Habitat for Humanity starts first solar project in Japan’s tsunami recovery region

Disaster in the wake of the tsunami. Courtesy Habitat for Humanity's Facebook page.Two years after the tsunami and subsequent Fukishima nuclear disaster Japan is still recovering. Now, as part of the recovery efforts, Habitat for Humanity Japan is installing its first solar array on a home there. It’s also the first non-profit there to help individual households harness benefits of the country’s new solar feed-in-tariff.

Last Friday (May 31) the organization installed its first PV array on its pilot “Solar Home Recovery Project.” The array was installed on the roof of the Hazawa house. The Hazawas home in the Ofunato, Iwate Prefecture damaged in the flooding in the aftermath of the earthquake and tsunami in March 2011, leaving them with no livelihood, according to Habitat for Humanity.

“I am just so thankful. I was interested in getting a solar power generation system for my house, but there was no way that I could afford it. With this support from Habitat, it is much easier for me to envisage, and be hopeful of, a better life and future,” said Kenichi Hazawa. The newly installed system will help the Hazawa household reduce their utility bills, and will actually help them generate income through the country’s FiT, which pays them for excess electric generation.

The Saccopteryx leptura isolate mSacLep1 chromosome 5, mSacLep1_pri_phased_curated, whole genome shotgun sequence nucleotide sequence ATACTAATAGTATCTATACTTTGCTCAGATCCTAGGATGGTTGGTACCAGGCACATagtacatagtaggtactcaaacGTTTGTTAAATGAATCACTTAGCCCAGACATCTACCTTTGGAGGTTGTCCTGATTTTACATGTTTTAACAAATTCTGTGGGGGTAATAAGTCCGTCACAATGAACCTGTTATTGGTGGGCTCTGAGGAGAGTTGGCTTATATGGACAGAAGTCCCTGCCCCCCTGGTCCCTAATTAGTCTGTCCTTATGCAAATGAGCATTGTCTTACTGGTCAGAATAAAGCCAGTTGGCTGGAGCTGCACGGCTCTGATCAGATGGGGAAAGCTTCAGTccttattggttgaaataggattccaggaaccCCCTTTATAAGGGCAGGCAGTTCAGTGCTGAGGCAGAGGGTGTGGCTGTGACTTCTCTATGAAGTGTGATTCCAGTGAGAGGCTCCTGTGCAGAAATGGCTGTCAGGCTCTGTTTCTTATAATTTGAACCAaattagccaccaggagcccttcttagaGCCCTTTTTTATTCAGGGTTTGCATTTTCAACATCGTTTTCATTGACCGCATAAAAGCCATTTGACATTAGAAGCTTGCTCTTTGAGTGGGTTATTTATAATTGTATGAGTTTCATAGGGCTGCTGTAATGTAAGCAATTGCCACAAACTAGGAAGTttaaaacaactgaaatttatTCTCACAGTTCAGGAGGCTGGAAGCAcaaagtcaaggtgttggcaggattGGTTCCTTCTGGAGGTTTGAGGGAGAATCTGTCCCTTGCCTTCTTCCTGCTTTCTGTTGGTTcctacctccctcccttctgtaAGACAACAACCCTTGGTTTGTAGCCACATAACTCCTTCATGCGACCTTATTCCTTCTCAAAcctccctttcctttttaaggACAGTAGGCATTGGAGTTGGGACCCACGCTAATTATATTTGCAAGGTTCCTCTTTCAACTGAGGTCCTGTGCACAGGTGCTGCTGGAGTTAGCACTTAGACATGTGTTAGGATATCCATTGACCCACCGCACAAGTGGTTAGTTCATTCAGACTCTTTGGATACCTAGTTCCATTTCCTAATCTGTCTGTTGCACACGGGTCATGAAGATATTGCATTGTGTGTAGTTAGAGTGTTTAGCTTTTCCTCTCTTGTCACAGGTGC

The Hazawas are the first of 13 families in Ofunato that will benefit from the first phase of Habitat for Humanity’s pilot solar project. The families were chosen on a need basis, with special attention given to those with disabilities, Habitat said. The organization estimated that based on a 3 kilowatt array, households in the program could save and earn roughly 1 million yen approximately $10,154 over 10 years. Under the FiT, utilities are paying 38 Yen per kilowatt-hour (approximately 37 cents per kWh).

“As someone from the affected coastal area of Iwate Prefecture, I am proud to be a part of this project,” said Hisato Harako, President of Higashinihon Sorana, whose company will install all the arrays in the pilot. “The need for renewable energy is now higher than ever before the disaster. I hope this project will help bring about a positive change for the future of disaster-hit areas.”

The project is sponsored by Hilti, which donated tools and money to support the pilot project’s first phase. “In the project’s second phase, solar panels will be installed at community centers where generated income would be used to fund revitalization ventures in the area,” Habitat said.